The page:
Which Pronoun Is Correct? Add me to your TypePad People list. Get AP If you create newsletter articles, HR policies, forms, reports, or other pieces that touch on current topics and data, you may catch yourself wondering about word choice: Should LGBT be spelled out on first use, or can the acronym stand alone? Learn the answers to these questions: Does your supervisor prefer details? When does your supervisor expect to be copied on your communications?
Does your supervisor need to approve any documents before you send them out? If so, which ones under which circumstances? Does your supervisor want updates from you? If so, how often? Will you write under your own name or your supervisor's name? If you write for your supervisor, be sure to copy their style. Pay attention to what people do in these areas: Do people use a formal or an informal style--or something in between? Are written pieces conservative or flashy in appearance?
For anyone who writes on the job. The Gregg Reference Manual: For writers at work, with helpful content for newsletter and magazine writers.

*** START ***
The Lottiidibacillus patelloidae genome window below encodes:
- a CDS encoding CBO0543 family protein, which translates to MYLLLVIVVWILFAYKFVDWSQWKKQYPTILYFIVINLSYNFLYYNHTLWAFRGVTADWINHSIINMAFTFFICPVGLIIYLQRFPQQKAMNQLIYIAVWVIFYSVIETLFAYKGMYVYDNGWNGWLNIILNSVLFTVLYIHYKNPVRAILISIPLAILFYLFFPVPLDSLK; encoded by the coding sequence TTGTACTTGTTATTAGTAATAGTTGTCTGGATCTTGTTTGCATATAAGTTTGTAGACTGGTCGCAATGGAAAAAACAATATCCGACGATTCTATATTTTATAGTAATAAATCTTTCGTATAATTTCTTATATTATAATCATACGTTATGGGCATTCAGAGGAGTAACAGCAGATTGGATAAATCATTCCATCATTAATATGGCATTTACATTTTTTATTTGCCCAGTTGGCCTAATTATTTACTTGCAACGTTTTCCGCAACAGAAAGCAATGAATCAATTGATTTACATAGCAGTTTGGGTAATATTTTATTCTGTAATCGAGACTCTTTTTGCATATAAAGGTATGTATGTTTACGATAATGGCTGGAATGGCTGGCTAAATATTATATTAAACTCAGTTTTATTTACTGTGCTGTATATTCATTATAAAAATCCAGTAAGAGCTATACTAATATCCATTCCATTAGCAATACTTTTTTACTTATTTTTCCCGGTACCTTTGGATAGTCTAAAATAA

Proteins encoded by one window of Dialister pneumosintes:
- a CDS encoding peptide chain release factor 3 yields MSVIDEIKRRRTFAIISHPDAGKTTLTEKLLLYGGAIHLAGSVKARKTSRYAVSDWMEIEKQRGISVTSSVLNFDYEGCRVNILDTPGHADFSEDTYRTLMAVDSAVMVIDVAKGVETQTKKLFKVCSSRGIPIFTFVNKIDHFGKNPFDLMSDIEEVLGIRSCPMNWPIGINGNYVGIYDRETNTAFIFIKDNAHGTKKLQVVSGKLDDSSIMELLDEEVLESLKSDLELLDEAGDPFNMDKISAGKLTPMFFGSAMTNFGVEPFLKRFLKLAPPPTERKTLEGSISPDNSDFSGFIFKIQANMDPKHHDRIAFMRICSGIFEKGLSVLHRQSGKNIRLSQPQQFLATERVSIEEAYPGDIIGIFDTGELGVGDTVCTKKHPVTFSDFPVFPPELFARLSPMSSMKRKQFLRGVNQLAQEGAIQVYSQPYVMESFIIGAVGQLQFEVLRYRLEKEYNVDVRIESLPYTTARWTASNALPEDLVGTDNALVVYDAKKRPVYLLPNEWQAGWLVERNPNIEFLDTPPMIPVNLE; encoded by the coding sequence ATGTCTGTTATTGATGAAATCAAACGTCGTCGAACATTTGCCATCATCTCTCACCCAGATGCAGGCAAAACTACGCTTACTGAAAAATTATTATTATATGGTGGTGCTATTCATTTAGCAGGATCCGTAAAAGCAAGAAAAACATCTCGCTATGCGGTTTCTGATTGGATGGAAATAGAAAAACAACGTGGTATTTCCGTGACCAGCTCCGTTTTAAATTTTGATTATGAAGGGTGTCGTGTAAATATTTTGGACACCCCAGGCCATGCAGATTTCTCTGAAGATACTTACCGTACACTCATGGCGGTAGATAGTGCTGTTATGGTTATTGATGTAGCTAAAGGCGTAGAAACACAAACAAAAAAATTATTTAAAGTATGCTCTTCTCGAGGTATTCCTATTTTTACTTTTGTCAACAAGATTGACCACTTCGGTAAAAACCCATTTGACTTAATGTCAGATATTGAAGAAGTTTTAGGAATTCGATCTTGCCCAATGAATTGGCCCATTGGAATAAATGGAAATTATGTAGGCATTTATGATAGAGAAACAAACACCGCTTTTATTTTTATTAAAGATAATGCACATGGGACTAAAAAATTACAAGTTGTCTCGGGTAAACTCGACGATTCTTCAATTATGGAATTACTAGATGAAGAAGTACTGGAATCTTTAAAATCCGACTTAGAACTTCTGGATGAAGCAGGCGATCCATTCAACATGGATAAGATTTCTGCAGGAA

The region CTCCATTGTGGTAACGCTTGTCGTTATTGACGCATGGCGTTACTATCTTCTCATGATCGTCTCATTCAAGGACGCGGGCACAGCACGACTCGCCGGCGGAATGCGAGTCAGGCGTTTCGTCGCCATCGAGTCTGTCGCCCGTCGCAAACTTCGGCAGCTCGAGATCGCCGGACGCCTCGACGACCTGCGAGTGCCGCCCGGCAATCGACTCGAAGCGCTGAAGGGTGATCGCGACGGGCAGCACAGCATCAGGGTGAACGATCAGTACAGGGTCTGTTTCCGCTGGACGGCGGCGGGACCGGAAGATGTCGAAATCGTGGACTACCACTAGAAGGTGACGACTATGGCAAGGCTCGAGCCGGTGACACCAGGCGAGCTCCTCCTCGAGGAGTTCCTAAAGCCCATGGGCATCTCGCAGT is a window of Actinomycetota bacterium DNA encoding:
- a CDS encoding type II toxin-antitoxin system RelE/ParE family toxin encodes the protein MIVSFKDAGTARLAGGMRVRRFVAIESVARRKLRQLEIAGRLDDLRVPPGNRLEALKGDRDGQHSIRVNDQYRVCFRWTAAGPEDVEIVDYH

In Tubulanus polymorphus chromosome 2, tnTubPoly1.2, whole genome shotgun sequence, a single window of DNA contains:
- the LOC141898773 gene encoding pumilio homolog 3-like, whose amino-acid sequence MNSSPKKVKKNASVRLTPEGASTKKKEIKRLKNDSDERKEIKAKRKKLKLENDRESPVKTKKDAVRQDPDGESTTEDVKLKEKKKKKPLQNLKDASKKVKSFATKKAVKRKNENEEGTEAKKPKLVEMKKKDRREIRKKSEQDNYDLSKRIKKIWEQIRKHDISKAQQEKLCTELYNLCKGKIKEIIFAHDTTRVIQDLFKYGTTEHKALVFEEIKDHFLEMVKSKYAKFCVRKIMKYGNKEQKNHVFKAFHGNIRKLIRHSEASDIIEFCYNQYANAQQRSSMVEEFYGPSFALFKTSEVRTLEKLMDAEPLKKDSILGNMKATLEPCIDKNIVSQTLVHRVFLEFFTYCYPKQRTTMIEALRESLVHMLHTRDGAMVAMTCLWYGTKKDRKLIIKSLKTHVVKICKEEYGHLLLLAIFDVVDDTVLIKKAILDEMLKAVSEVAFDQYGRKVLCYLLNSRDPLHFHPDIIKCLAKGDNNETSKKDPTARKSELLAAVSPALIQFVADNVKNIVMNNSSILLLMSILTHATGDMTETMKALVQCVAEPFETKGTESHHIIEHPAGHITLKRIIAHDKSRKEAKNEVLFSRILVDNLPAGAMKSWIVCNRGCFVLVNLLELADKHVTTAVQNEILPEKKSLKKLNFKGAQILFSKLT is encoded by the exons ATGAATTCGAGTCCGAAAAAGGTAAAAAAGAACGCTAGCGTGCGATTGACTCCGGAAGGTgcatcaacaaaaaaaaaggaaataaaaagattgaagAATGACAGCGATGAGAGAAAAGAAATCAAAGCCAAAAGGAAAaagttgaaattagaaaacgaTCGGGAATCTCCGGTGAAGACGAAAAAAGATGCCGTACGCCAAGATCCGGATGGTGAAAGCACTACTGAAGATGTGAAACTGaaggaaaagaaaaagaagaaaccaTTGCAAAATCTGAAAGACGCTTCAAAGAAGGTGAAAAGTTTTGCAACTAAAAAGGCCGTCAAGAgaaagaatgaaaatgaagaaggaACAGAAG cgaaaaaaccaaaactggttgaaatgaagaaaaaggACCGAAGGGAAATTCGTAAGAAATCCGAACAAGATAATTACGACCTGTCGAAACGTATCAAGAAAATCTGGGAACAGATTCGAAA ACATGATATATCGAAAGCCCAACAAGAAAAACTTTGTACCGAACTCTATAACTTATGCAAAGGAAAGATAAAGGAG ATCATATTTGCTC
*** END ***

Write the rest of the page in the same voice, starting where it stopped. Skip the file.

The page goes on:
For editors, copyeditors, and proofreaders. The Chicago Manual of Style, 16th Edition. Buy it from your favorite bookseller.
For science writers and editors. For anyone who writes for Canadians. How to Sell Yourself and Your Ideas. It is available from booksellers. Simple Ideas on Presentation Design and Delivery. This lovely book will help you present ideas elegantly and simply. Vivid before-and-after sample slides illustrate how to apply the principles to presentations.
Discover the best Business Writing Skills in Best Sellers. Find the top most popular items in Amazon Books Best Sellers.
The business world needs better writers, as indicated by studies that show writing training is a billion-dollar industry and research that shows writing is a skill desired by 73% of hiring.
Books shelved as business-writing: The Elements of Style by William Strunk Jr., On Writing Well: The Classic Guide to Writing Nonfiction by William Zinss. Effective Business Writing lays to rest the notion that business correspondence must be pompous and ponderous. Its numerous examples, which are simple and to the point, will give you confidence in your ability to write, and edit, effectively/5(15).
These tips come from my award-winning book, Business Writing With Heart. It’s a great gift for a new college grad or for someone reentering the workforce. Get it from me at Syntax Training, buy it on Amazon, or order it from your favorite bookseller. Auto Suggestions are available once you type at least 3 letters. Use up arrow (for mozilla firefox browser alt+up arrow) and down arrow (for mozilla firefox browser alt+down arrow) to review and enter to select.